Does working overtime harm or help our careers? Business services company ZenBusiness surveyed 1,001 US workers to find out.
Few would argue with the general consensus that today’s work environment is a competitive one, with many employees devoting a lot of time and energy to their careers.
Thanks to the advancements in technology over the past few decades, workers are never truly disconnected from work mode and can be tempted, or even expected, to check and respond to their work emails outside of normal office hours.
But perhaps it’s too easy to blame technology. What if the problem lies in us humans and our ability to say no to working overtime?
After all, it is relatively simple to leave a mobile on silent and mute notifications or log out of an email account. It’s less easy, however, to grapple with other people’s expectations of you – and indeed your own expectations of yourself.
If you feel pressured to work overtime, then the likelihood is that you will spend a few more hours in the office or open up your laptop in the evening when you’re at home. And if you overwork too often, you can begin to feel stressed – physically and mentally – which isn’t good for your health.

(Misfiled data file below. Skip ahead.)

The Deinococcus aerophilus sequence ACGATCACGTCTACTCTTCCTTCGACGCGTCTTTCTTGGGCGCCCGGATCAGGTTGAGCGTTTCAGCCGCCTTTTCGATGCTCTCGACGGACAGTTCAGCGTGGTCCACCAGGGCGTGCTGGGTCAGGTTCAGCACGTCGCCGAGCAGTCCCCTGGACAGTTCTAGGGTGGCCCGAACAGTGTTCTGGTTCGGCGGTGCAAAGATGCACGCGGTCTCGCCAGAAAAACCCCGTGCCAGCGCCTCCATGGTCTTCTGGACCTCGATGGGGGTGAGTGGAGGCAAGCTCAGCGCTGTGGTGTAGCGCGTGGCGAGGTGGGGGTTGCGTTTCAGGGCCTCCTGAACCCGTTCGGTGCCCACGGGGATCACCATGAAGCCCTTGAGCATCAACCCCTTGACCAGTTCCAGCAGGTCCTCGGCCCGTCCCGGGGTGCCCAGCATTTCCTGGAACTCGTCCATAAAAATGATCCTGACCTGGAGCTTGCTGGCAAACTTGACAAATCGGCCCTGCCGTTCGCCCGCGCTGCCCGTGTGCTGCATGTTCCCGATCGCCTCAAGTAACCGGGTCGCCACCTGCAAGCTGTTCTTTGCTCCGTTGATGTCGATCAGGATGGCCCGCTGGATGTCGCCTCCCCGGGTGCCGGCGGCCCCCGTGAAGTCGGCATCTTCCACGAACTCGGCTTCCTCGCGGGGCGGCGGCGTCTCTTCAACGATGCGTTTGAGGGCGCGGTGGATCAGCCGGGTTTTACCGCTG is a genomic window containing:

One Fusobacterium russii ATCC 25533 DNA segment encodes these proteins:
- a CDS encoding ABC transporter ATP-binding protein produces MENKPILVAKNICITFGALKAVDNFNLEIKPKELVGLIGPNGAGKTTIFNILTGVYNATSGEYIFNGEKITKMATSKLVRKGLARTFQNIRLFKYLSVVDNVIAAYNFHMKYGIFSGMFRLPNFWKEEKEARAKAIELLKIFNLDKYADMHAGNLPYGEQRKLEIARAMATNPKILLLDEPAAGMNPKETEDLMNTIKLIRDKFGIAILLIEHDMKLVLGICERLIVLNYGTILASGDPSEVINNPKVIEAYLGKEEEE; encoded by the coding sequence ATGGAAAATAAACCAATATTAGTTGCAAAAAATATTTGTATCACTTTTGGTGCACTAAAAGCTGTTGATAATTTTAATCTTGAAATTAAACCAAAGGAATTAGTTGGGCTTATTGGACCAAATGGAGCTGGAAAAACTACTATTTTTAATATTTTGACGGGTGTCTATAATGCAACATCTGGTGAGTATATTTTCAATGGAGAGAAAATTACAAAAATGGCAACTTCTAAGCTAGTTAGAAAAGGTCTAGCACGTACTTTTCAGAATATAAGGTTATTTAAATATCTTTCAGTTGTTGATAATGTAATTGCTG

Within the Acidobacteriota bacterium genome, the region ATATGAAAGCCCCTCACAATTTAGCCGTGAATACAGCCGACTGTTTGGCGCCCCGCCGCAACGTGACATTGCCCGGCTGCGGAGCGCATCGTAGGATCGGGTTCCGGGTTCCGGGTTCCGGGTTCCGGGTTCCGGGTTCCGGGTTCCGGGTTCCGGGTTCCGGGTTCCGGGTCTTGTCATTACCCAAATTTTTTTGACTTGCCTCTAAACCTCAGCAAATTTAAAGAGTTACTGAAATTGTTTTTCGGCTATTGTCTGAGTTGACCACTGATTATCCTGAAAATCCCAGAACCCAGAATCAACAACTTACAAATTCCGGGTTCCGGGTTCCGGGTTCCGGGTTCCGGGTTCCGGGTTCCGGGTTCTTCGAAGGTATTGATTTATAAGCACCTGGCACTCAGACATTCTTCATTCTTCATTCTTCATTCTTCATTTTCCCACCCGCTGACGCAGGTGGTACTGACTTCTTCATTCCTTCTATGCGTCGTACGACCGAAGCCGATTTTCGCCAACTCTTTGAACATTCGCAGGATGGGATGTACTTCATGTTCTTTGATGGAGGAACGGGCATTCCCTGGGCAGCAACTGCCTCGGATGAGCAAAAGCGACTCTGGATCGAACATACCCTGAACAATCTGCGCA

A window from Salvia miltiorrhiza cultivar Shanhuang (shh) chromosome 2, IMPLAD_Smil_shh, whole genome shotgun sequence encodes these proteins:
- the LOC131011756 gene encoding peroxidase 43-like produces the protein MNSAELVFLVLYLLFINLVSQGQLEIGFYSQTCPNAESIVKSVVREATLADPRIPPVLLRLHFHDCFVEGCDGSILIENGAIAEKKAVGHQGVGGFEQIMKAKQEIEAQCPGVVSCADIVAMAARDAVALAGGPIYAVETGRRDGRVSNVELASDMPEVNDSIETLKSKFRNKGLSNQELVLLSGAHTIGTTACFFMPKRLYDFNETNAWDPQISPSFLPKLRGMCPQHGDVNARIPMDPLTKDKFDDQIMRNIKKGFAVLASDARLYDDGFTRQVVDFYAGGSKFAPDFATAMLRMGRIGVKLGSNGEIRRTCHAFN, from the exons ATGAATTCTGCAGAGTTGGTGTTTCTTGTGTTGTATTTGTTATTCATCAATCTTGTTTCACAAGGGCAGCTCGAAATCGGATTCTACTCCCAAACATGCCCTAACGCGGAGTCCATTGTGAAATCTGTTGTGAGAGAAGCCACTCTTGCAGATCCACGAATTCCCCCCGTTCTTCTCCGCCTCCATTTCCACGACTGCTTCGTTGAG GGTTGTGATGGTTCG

US business services company ZenBusiness surveyed 1,001 workers about their professional habits, and found that the average American employee works about 40 hours per week.
Almost half of the survey’s respondents said they sometimes worked overtime, whereas just 3.6pc said they never worked extra hours.
On average, respondents said they put in an extra eight hours per week, with entry-level workers doing less than senior and executive level staff.
Predictably, those who were paid for the extra work they put in reported higher levels of job satisfaction. Just over half of employees were paid for working overtime, but more than two-thirds were not.
The survey also established how managers felt about their teams working overtime.
More than 18pc of managers said they wanted their staff to work overtime compared to just over 26pc who said they did not. Most managers (44.2pc) said they only wanted their staff to work overtime occasionally.
The majority (72pc) said they preferred it when employees notified them if they were working extra hours, and 70pc also said that an employee working overtime changed their perception of that employee.
Some managers believed that an employee working overtime meant they were trying to curry favour, were poor at managing time or were trying to get ahead. However, most saw workers willing to put in extra hours in a positive light.
As for the reasons people worked overtime, these included a high workload, time to prepare, the opportunity to make more money, because they felt obligated to do so, or to impress their boss.
There are plenty of reasons to work overtime but it is important for our wellbeing not to make a habit of it. There will always be times in the workplace when staff are expected to put in a few extra hours to get something finished, but nobody should work for free on a regular basis – and that is something bosses and workers alike can agree on.
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